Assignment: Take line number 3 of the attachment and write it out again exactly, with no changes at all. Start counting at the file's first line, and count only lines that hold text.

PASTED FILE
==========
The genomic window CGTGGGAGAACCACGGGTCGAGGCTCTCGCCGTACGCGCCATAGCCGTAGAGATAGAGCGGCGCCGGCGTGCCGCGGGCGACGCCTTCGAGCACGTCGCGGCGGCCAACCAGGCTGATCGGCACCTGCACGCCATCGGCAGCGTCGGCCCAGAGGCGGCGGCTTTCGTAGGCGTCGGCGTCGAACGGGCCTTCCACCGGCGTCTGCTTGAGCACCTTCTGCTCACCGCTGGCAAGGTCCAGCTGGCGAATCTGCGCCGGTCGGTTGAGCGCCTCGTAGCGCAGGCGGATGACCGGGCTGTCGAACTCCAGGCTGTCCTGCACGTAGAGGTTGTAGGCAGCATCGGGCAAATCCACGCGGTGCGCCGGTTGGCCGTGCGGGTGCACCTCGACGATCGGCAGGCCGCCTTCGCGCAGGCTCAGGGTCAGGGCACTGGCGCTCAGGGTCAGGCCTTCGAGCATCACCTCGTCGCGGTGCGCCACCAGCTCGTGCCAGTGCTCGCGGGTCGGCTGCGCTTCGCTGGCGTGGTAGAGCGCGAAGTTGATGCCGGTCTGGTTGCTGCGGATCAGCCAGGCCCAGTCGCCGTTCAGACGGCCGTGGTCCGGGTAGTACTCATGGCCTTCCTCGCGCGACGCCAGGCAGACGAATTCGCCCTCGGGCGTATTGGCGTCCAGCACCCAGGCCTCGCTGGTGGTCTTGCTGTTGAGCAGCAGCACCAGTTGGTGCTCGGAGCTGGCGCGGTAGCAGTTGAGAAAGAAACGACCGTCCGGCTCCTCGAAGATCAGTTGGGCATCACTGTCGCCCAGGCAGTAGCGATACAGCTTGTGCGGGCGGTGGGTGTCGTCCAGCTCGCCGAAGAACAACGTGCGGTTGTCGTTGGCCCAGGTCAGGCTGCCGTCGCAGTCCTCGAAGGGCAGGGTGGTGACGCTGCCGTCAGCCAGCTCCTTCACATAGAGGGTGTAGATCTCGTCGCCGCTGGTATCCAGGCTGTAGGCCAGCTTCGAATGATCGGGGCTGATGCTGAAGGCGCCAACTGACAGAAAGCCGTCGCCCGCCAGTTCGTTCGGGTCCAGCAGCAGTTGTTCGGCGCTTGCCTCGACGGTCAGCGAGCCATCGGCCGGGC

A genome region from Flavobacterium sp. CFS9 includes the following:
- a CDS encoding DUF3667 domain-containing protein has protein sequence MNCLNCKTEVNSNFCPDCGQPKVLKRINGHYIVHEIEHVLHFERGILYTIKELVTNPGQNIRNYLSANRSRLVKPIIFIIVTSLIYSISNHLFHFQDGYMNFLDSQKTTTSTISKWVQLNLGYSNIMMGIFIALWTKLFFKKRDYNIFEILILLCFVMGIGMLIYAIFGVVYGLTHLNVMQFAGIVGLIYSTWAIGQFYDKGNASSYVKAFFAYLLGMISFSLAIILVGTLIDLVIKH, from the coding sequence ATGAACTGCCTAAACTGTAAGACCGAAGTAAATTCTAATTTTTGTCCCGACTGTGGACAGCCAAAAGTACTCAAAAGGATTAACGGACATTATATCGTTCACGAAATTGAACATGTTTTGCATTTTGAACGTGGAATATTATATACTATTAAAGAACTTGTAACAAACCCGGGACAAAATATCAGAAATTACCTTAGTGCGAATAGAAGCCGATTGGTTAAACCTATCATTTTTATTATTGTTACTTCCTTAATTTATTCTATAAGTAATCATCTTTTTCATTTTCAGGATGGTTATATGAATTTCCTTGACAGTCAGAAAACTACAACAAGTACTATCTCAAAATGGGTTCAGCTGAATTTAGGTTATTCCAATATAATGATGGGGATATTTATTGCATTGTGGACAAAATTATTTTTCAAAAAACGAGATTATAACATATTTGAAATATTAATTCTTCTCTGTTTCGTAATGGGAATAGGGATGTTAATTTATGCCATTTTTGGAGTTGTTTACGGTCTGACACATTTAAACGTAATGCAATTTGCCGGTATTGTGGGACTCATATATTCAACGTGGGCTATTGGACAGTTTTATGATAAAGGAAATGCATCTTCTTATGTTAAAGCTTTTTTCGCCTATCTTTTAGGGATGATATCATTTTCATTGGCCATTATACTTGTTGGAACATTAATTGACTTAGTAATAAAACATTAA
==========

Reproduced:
- a CDS encoding DUF3667 domain-containing protein has protein sequence MNCLNCKTEVNSNFCPDCGQPKVLKRINGHYIVHEIEHVLHFERGILYTIKELVTNPGQNIRNYLSANRSRLVKPIIFIIVTSLIYSISNHLFHFQDGYMNFLDSQKTTTSTISKWVQLNLGYSNIMMGIFIALWTKLFFKKRDYNIFEILILLCFVMGIGMLIYAIFGVVYGLTHLNVMQFAGIVGLIYSTWAIGQFYDKGNASSYVKAFFAYLLGMISFSLAIILVGTLIDLVIKH, from the coding sequence ATGAACTGCCTAAACTGTAAGACCGAAGTAAATTCTAATTTTTGTCCCGACTGTGGACAGCCAAAAGTACTCAAAAGGATTAACGGACATTATATCGTTCACGAAATTGAACATGTTTTGCATTTTGAACGTGGAATATTATATACTATTAAAGAACTTGTAACAAACCCGGGACAAAATATCAGAAATTACCTTAGTGCGAATAGAAGCCGATTGGTTAAACCTATCATTTTTATTATTGTTACTTCCTTAATTTATTCTATAAGTAATCATCTTTTTCATTTTCAGGATGGTTATATGAATTTCCTTGACAGTCAGAAAACTACAACAAGTACTATCTCAAAATGGGTTCAGCTGAATTTAGGTTATTCCAATATAATGATGGGGATATTTATTGCATTGTGGACAAAATTATTTTTCAAAAAACGAGATTATAACATATTTGAAATATTAATTCTTCTCTGTTTCGTAATGGGAATAGGGATGTTAATTTATGCCATTTTTGGAGTTGTTTACGGTCTGACACATTTAAACGTAATGCAATTTGCCGGTATTGTGGGACTCATATATTCAACGTGGGCTATTGGACAGTTTTATGATAAAGGAAATGCATCTTCTTATGTTAAAGCTTTTTTCGCCTATCTTTTAGGGATGATATCATTTTCATTGGCCATTATACTTGTTGGAACATTAATTGACTTAGTAATAAAACATTAA